In the second set, the roles were reversed. It could be because Carreno Busta started to lose his focus after winning the first set. That happens to a lot of players: they win the first set, and then their focus goes away in the second set. Carreno Busta started to hit too big of shots from behind the baseline, which is a mistake that Andujar was making in the first set. In addition, I was pleasantly surprised that Andujar started to hit behind Carreno Busta–finally! I knew that if he maintained that strategy, all while dictating with his forehand and hitting with big targets, he would win the second set. Another strategy that Andujar started utilizing was exploiting Carreno Busta’s backhand. In the first set, it was hard to tell that Carreno Busta had a weaker backhand because Andujar was trying to end the points way too early on in the rallies. However, in the second set, Andujar started setting up the points a lot more, exposing Carreno Busta’s weaker side. A great way to exploit your opponent’s backhand, which Andujar did well, is to angle a shot to the forehand side, and then their backhand side is fully open to hit to with big margins. That way, your opponent will not have time to recover and run around the ball to hit it with their forehand. Because Carreno Busta lost his focus, and Andujar starting using the right strategies, Andujar won the second set 6-4.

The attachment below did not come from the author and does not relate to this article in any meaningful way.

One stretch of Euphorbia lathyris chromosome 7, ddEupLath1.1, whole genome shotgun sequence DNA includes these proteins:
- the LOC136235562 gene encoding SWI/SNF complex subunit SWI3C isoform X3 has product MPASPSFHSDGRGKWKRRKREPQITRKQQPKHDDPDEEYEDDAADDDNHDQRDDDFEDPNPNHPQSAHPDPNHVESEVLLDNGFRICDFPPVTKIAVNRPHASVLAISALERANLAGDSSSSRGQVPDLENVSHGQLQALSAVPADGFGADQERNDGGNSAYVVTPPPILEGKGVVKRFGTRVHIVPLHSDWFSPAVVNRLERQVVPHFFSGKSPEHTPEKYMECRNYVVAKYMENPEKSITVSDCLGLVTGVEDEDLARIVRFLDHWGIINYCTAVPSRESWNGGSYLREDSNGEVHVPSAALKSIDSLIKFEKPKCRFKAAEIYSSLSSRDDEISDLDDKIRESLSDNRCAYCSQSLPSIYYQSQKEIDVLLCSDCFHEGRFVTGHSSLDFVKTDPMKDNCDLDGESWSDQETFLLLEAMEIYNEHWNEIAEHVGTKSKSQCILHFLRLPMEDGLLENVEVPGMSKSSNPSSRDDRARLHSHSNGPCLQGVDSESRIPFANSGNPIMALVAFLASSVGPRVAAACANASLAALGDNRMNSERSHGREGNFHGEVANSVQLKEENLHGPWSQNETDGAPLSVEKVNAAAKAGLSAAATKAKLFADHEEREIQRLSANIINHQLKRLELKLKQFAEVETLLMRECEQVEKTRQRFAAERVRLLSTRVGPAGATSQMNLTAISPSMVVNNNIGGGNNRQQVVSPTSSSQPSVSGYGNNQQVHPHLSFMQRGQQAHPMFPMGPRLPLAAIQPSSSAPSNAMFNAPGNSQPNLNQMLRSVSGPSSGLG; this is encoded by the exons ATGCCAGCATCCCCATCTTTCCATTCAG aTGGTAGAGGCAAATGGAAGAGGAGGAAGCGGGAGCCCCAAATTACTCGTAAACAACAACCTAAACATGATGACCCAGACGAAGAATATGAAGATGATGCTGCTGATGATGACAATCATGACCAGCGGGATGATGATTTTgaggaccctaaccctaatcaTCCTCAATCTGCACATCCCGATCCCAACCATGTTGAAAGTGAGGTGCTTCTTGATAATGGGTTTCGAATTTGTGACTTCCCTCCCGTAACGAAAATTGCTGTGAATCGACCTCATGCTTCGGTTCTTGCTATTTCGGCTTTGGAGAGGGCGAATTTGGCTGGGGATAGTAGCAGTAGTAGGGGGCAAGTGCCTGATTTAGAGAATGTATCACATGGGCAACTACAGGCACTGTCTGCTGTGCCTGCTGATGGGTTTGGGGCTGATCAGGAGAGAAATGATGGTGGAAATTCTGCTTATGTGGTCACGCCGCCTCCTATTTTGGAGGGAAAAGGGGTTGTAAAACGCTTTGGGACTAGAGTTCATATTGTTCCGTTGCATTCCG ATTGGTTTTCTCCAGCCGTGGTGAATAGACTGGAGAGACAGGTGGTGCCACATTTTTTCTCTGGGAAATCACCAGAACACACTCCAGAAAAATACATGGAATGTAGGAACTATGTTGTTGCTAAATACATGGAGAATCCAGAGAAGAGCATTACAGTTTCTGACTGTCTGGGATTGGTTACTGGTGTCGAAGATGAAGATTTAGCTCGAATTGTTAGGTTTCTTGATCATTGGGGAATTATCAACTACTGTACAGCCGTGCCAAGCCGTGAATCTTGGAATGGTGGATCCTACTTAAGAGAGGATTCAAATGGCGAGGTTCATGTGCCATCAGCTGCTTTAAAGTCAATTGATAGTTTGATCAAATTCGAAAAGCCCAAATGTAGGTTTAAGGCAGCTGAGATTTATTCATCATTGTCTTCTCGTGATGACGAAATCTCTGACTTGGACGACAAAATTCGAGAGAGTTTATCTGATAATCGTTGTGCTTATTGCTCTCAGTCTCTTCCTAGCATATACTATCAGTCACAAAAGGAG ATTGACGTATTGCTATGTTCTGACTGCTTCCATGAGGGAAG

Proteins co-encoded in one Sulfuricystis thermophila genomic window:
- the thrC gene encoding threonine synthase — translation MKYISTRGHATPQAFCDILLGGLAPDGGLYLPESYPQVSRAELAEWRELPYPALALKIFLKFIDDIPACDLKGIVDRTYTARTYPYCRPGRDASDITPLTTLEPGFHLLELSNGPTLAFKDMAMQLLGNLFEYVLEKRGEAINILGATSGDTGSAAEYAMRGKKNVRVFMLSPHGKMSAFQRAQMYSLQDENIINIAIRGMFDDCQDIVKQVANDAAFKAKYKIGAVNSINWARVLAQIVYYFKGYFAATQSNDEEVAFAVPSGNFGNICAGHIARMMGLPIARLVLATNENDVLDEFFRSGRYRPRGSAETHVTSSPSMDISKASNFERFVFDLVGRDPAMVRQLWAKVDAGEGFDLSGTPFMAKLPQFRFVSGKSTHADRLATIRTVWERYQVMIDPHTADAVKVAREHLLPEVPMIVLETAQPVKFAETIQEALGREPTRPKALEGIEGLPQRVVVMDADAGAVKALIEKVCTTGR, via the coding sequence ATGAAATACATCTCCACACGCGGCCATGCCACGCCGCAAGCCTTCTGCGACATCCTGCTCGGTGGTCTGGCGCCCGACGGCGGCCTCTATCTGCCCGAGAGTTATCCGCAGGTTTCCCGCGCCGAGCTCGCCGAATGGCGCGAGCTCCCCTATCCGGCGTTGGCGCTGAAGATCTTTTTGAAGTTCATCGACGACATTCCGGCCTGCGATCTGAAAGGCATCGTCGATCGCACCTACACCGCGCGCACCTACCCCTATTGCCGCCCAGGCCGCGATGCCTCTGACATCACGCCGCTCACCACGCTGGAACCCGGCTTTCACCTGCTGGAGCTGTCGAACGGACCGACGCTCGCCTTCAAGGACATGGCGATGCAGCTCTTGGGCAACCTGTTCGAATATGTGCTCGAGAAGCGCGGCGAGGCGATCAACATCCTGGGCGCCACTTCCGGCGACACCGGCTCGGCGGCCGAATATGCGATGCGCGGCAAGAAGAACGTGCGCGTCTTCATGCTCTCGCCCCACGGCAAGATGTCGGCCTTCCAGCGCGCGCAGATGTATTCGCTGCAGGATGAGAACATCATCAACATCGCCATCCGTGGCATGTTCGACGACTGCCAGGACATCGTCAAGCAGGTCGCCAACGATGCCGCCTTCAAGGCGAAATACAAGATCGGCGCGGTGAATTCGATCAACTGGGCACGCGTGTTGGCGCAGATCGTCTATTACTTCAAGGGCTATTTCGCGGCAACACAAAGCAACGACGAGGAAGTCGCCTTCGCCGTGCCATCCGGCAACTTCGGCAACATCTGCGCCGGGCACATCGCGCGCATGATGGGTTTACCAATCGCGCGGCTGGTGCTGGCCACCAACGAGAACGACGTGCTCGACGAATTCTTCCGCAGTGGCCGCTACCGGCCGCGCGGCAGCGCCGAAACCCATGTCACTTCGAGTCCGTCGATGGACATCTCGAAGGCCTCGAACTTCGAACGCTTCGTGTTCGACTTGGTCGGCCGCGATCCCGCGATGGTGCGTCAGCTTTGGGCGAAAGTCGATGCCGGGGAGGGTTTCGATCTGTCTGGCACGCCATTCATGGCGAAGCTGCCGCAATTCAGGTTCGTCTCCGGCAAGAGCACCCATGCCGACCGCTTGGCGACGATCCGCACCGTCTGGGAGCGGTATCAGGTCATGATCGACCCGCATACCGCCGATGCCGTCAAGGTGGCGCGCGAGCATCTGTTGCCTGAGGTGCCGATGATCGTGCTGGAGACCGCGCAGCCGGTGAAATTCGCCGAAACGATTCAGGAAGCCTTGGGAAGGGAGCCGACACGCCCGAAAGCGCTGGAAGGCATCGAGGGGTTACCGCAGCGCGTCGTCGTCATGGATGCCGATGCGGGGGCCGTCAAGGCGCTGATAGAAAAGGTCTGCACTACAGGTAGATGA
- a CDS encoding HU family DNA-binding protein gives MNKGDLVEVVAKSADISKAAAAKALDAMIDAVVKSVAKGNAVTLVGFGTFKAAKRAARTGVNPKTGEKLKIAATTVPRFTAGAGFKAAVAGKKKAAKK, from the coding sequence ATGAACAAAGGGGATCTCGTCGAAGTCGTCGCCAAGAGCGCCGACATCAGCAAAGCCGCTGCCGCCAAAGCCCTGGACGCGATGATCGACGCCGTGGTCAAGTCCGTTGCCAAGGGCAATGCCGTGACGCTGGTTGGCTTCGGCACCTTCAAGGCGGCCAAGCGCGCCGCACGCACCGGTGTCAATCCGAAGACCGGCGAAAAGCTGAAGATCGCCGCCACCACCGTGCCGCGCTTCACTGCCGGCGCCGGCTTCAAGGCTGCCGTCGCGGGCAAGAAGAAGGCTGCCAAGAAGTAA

Alright, we love when players split sets!! It all comes down to who utilizes the strategies the best at the finish line. So, who came in clutch?

In this tournament, if the two players split sets they play a 10 point tiebreaker for the third. And, to sum it up briefly, Carreno Busta put his mind back into the game, and Andujar just could not keep up with him. For deciding sets and tiebreakers, it is common for the higher ranked player to pull off the win, mainly because of confidence and experience in big situations. That’s why upsets are all the more exciting! However, not to have an anticlimactic ending, but Carreno Busta wins the match 6-3, 4-6, 10-5. A great match to watch, and hopefully this analysis helps you in your clay court games!

Team Blanco is now up 10-8.

Pablo Carreño Busta - Wikipedia